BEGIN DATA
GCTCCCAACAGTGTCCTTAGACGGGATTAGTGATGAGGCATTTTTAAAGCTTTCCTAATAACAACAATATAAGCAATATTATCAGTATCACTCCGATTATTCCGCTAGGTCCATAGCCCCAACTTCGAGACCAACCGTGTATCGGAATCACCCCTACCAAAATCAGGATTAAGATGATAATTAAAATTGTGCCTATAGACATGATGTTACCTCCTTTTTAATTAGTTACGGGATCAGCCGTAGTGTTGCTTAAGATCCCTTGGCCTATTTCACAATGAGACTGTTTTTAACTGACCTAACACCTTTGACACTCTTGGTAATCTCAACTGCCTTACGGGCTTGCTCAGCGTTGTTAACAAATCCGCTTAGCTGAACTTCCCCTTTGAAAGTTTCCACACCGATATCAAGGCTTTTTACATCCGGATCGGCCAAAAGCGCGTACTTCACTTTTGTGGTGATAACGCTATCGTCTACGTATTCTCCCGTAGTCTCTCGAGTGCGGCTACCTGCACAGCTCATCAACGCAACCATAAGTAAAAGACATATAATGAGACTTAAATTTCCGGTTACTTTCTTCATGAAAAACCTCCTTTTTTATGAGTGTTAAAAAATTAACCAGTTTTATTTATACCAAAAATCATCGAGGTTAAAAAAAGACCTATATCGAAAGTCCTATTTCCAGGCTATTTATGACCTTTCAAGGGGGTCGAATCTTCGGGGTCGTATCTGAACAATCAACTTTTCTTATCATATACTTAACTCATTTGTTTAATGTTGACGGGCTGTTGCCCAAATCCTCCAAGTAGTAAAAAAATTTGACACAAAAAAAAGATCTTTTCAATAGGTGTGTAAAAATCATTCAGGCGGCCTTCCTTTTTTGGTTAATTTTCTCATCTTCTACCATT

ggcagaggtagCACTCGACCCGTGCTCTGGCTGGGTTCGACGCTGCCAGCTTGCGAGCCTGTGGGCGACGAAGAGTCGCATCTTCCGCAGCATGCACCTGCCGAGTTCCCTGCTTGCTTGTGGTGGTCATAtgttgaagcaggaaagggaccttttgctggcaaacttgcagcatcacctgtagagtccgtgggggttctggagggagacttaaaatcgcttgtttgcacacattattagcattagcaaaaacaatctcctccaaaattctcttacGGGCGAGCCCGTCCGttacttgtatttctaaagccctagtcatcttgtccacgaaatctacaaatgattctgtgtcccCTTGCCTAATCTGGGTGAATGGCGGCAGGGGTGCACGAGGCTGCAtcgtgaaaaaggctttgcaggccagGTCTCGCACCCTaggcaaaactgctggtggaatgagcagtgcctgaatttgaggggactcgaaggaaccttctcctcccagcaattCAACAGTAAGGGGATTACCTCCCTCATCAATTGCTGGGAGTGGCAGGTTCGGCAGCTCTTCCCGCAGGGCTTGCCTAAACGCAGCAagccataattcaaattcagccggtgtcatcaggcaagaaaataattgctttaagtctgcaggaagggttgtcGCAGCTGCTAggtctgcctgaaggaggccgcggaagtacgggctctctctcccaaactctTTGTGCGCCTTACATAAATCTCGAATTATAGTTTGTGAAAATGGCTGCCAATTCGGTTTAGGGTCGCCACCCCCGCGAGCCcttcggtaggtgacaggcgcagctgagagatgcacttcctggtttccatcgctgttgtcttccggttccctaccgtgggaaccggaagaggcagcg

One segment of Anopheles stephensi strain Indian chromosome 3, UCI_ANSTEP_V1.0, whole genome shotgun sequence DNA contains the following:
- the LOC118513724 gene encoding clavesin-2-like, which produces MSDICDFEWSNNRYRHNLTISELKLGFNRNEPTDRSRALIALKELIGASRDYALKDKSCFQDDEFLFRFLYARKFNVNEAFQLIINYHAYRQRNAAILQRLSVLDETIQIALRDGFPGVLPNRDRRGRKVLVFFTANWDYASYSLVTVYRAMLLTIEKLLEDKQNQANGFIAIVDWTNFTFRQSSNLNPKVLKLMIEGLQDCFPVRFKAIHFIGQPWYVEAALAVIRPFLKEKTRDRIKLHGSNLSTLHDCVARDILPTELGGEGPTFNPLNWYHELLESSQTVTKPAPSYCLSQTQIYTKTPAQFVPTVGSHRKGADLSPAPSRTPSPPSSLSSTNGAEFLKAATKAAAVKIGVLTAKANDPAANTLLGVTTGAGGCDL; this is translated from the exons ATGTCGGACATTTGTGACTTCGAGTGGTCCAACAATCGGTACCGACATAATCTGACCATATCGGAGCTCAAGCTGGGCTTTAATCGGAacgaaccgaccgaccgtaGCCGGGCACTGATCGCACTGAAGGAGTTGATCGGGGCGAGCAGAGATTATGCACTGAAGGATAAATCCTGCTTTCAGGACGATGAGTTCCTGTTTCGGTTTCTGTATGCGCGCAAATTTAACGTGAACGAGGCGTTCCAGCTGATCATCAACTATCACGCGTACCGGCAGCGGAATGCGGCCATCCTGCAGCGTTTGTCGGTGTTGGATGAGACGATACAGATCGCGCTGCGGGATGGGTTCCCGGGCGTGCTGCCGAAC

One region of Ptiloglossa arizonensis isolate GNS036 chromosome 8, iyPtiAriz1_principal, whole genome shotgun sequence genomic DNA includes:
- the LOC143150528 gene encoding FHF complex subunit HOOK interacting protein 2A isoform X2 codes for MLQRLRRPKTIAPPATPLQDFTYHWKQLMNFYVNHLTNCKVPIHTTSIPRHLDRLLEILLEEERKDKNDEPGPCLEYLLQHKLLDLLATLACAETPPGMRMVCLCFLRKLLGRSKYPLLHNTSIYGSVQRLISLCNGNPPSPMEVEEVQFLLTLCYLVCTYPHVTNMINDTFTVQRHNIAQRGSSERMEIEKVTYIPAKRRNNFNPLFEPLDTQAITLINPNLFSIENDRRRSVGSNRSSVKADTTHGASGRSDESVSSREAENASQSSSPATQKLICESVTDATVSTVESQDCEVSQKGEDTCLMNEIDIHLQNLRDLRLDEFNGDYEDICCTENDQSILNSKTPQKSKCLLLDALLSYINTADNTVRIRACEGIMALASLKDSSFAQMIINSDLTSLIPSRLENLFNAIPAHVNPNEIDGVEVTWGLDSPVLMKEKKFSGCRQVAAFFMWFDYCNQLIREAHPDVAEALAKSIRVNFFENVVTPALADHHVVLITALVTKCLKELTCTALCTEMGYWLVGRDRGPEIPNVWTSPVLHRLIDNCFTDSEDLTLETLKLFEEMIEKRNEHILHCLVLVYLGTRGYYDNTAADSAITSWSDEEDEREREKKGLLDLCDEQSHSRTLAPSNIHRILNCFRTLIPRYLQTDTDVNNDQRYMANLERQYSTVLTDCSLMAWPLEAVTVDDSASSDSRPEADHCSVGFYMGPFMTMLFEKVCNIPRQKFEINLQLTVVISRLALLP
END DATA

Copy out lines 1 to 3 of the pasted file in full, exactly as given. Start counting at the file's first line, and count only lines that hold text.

GCTCCCAACAGTGTCCTTAGACGGGATTAGTGATGAGGCATTTTTAAAGCTTTCCTAATAACAACAATATAAGCAATATTATCAGTATCACTCCGATTATTCCGCTAGGTCCATAGCCCCAACTTCGAGACCAACCGTGTATCGGAATCACCCCTACCAAAATCAGGATTAAGATGATAATTAAAATTGTGCCTATAGACATGATGTTACCTCCTTTTTAATTAGTTACGGGATCAGCCGTAGTGTTGCTTAAGATCCCTTGGCCTATTTCACAATGAGACTGTTTTTAACTGACCTAACACCTTTGACACTCTTGGTAATCTCAACTGCCTTACGGGCTTGCTCAGCGTTGTTAACAAATCCGCTTAGCTGAACTTCCCCTTTGAAAGTTTCCACACCGATATCAAGGCTTTTTACATCCGGATCGGCCAAAAGCGCGTACTTCACTTTTGTGGTGATAACGCTATCGTCTACGTATTCTCCCGTAGTCTCTCGAGTGCGGCTACCTGCACAGCTCATCAACGCAACCATAAGTAAAAGACATATAATGAGACTTAAATTTCCGGTTACTTTCTTCATGAAAAACCTCCTTTTTTATGAGTGTTAAAAAATTAACCAGTTTTATTTATACCAAAAATCATCGAGGTTAAAAAAAGACCTATATCGAAAGTCCTATTTCCAGGCTATTTATGACCTTTCAAGGGGGTCGAATCTTCGGGGTCGTATCTGAACAATCAACTTTTCTTATCATATACTTAACTCATTTGTTTAATGTTGACGGGCTGTTGCCCAAATCCTCCAAGTAGTAAAAAAATTTGACACAAAAAAAAGATCTTTTCAATAGGTGTGTAAAAATCATTCAGGCGGCCTTCCTTTTTTGGTTAATTTTCTCATCTTCTACCATT

ggcagaggtagCACTCGACCCGTGCTCTGGCTGGGTTCGACGCTGCCAGCTTGCGAGCCTGTGGGCGACGAAGAGTCGCATCTTCCGCAGCATGCACCTGCCGAGTTCCCTGCTTGCTTGTGGTGGTCATAtgttgaagcaggaaagggaccttttgctggcaaacttgcagcatcacctgtagagtccgtgggggttctggagggagacttaaaatcgcttgtttgcacacattattagcattagcaaaaacaatctcctccaaaattctcttacGGGCGAGCCCGTCCGttacttgtatttctaaagccctagtcatcttgtccacgaaatctacaaatgattctgtgtcccCTTGCCTAATCTGGGTGAATGGCGGCAGGGGTGCACGAGGCTGCAtcgtgaaaaaggctttgcaggccagGTCTCGCACCCTaggcaaaactgctggtggaatgagcagtgcctgaatttgaggggactcgaaggaaccttctcctcccagcaattCAACAGTAAGGGGATTACCTCCCTCATCAATTGCTGGGAGTGGCAGGTTCGGCAGCTCTTCCCGCAGGGCTTGCCTAAACGCAGCAagccataattcaaattcagccggtgtcatcaggcaagaaaataattgctttaagtctgcaggaagggttgtcGCAGCTGCTAggtctgcctgaaggaggccgcggaagtacgggctctctctcccaaactctTTGTGCGCCTTACATAAATCTCGAATTATAGTTTGTGAAAATGGCTGCCAATTCGGTTTAGGGTCGCCACCCCCGCGAGCCcttcggtaggtgacaggcgcagctgagagatgcacttcctggtttccatcgctgttgtcttccggttccctaccgtgggaaccggaagaggcagcg

One segment of Anopheles stephensi strain Indian chromosome 3, UCI_ANSTEP_V1.0, whole genome shotgun sequence DNA contains the following: